For a while Davy and Robin would say “Thora is a bad dog!” because one of the things I yelled over and over, when I was yelling, was “Bad dog! Bad dog!” So I also had to explain that actually Thora is a good dog who did a bad thing. And that it is not really her fault, she was just being a dog. (Although I have to admit that it changed the way I look at her a bit. “She’s a murderess,” I told Sam, who responded quite reasonably that her kill count is nowhere near the total that Marlis racked up. “Yes,” I said, “but Marlis never killed anything with a name!”)

The boys also seemed to just like to tell the story of what happened: “Thora killed our chicken and then you screamed,” one of the boys would say, out of the blue. And I would just say, “Yep, that is what happened.” “And then you cried.” “Yes, I cried because I was sad.” We must have had that conversation ten or fifteen times in the first few days after. At this point they don’t seem to need to go over it so much.

Robin is very keen on getting a new hen. “We need to get another girl chicken with a bow,” he says. I did try to explain to him that not all creatures that are girls wear bows on their head, but he is quite certain that the next hen ought to come beribboned.

In fact we probably will want to replace Penny at some point, but introducing a new hen to an established flock isn’t necessarily easy. The existing chickens will try to drive off any bird they perceive as an interloper, and can injure or even kill a new hen by relentlessly pecking her. One way to get around this is to wait until one of the hens goes broody and then to slip some fertilized eggs underneath her, letting nature take its course from there. So I’m inclined to give it some time and see if Henrietta or Genevieve show any signs of wanting to be a momma.

Meanwhile Thora and the chickens are no longer allowed to share the yard. Instead we keep the hens cooped up until late morning, giving Thora a chance to run around for a bit, and then the chickens are let out and Thora is kept inside until sundown. (She also gets a walk in the early afternoon.) Once the chickens have put themselves away, Thora gets free run of the yard again. In some ways it’s a better arrangement anyway, because I don’t have to worry about the dog finding eggs before I do.

Here is a picture of Thora looking angelic. (Murderess!)

mastiff on the rug

Dec 31 2012

Happy New Year!

We’re just back from a visit with Pappy and Nonna in Carson City—Robin and Thora had so much fun in the snow. (Davy, not so much. He took one step and immediately fell down on a slippery patch, and after that insisted on being carried over the treacherous white stuff. California boy!)

And I saw a tree full of quail, which was thrilling. Quail, with their funny bobbing head-tufts and their plump little bodies, are the most adorable birds ever—especially if you spot a momma with her little ones all trailing after. Sam, native son of the West, is thoroughly blasé about them and can’t understand why I get so excited every time. “They’re just like pigeons,” he says. “All over the place.” (They are not just like pigeons, they are wonderful and I will never get over them.)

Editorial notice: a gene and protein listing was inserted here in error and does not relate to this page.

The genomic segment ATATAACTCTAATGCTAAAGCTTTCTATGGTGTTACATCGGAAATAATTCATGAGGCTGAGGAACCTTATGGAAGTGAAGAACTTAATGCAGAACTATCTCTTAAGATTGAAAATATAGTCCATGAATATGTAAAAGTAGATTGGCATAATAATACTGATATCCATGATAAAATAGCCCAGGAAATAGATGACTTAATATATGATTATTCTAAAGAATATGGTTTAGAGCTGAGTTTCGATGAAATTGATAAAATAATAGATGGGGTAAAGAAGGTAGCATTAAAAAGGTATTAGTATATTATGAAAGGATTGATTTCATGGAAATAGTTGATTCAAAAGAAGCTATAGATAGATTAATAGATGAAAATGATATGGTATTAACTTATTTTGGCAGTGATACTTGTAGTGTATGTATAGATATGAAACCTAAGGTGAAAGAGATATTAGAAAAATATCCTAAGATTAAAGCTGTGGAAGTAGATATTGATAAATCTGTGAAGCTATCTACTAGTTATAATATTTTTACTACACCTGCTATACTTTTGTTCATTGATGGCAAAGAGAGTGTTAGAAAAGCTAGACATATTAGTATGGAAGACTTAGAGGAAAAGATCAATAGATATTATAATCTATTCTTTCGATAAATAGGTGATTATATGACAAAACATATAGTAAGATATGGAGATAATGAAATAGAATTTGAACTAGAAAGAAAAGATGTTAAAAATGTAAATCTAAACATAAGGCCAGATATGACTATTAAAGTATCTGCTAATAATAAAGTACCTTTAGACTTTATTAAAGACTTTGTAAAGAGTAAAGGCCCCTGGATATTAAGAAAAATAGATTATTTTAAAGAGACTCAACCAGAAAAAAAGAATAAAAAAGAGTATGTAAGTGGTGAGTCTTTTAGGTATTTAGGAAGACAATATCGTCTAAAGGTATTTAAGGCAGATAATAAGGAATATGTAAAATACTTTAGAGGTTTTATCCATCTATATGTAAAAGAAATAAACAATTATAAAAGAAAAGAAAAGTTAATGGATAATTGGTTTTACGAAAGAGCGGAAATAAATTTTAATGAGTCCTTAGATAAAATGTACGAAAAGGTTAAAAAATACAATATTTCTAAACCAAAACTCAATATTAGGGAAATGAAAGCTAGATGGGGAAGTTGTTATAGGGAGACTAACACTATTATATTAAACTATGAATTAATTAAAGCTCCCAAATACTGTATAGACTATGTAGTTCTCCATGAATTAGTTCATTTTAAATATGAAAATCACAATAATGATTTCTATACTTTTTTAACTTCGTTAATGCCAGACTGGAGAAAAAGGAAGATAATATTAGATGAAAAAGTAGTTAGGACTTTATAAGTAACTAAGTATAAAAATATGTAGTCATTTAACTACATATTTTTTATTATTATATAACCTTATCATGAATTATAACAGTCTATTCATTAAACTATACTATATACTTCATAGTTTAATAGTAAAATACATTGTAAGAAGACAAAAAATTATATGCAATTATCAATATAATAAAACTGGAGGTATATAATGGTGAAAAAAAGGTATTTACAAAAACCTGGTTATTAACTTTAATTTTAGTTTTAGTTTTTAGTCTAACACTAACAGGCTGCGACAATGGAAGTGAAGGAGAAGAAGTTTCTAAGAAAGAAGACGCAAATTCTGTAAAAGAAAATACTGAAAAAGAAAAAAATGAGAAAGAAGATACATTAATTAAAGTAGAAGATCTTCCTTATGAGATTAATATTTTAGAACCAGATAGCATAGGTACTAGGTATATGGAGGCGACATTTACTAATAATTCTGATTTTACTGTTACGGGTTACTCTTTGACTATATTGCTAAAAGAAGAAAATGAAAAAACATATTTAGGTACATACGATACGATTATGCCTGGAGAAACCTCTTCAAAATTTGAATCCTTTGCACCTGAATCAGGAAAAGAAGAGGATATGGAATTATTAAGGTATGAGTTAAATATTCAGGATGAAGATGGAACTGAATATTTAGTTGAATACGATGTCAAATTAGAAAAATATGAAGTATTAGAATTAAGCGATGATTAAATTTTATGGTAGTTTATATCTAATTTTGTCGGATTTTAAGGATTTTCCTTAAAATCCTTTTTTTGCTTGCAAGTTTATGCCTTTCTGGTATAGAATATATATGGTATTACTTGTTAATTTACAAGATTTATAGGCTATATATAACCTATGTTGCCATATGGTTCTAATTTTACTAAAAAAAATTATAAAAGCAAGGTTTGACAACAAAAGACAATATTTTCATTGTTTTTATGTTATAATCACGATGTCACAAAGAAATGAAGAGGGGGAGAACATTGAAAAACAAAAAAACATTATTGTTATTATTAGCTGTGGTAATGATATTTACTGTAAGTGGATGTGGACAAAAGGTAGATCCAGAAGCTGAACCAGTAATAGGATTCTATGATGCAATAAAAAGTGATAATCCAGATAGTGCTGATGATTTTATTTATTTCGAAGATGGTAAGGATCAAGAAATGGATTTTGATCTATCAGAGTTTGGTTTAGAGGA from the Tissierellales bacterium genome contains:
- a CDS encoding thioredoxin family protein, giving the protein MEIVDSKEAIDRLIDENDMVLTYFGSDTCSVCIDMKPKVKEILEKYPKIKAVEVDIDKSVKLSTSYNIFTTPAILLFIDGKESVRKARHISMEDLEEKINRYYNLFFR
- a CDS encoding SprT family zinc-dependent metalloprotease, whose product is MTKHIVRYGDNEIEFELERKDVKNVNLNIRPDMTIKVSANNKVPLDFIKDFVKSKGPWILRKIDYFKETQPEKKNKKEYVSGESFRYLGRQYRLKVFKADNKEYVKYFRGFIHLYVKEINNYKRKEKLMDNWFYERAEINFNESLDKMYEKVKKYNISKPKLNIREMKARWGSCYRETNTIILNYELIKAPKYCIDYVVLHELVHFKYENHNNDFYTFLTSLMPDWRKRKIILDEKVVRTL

I hope all of you have a new year filled with warmth, love, and joy!

Nov 30 2012

Big Girl

thora, almost five months

Thora, a week shy of five months. She had a vet check today and weighed in at 55 pounds. Some people mistake her for a full-grown hound dog, but most can tell that she’s still just a puppy (and are able to conclude that she’s gonna be huge)!

We’ve started taking her to the dog park, where she behaves very nicely with the other dogs. She’s also fully house-trained, and she’s growing less “mouthy,” though she’s still teething and the inanimate world is pretty much her chew toy at this stage. We need to work on: the “down” command (she jumps up on people, especially on a first meeting), leash-training (she has a tendency to pull, which is not tolerable in a full-grown mastiff), and most especially her behavior towards my chickens, which is not exactly that of a loving big sister.

To us, though, she is unfailingly sweet. She has a big dog bed in my office, but it’s not quite close enough to my desk, so she dragged a blanket over on the floor right next to my feet so that she can curl up next to me in comfort. She asks for so little, really—just fresh water, kibble, a daily walk, and the company of her family. And in return she offers boundless love, loyalty, and vigilance. It’s a pretty excellent bargain.

Sep 29 2012

Puppy Education

Thora went to her first “puppy preschool” class today! She got to socialize with lots of other puppies and their owners, and she made good progress on learning the “sit” command. She’s always responded to “come,” because she’s such a lovebug and always wants attention, but we’re reinforcing that too. “Down” and “stay” will be next on the curriculum.

After class she relaxed with her bone:



Sep 16 2012

Two Boys and a Puppy

I snapped this while the boys were watching television—an uncharacteristic moment of stillness. They always look so much older after a haircut!


The show was “My Little Pony.” Robin is a brony now. He got some birthday money from his great-grandmother and he decided to spend it on a Rarity doll. Maybe it’s a Rarity “action figure”? Anyway, that choice came as a surprise to us, because he mostly talks about Rainbow Dash—but after Rarity arrived, he started saving up his allowance for Fluttershy. So I guess those are his favorites!

The allowance is a new thing too. We’ve started giving him $5 a week, which would basically allow him to get one new pony a month (although some of them are on sale sometimes). We keep track of his money on a notecard attached to the fridge. It’s the Bank of Mom and Dad. The advent of the allowance coincided with the arrival of a weekly chore schedule—he’s now expected to let the chickens out of their coop every morning, and to help set the table for dinner.

Davy’s hit some new milestones too. He’s successfully transitioned into his own bed, in Robin’s room: it’s awfully sweet to hear the two brothers chatting to each other in the mornings. The next big challenge will be potty training. I’m going to give him six weeks or so to settle into the school routine, and then start pushing to get him out of diapers.

Lastly, here’s our little girl, at almost ten weeks:


Still a baby, but getting bigger!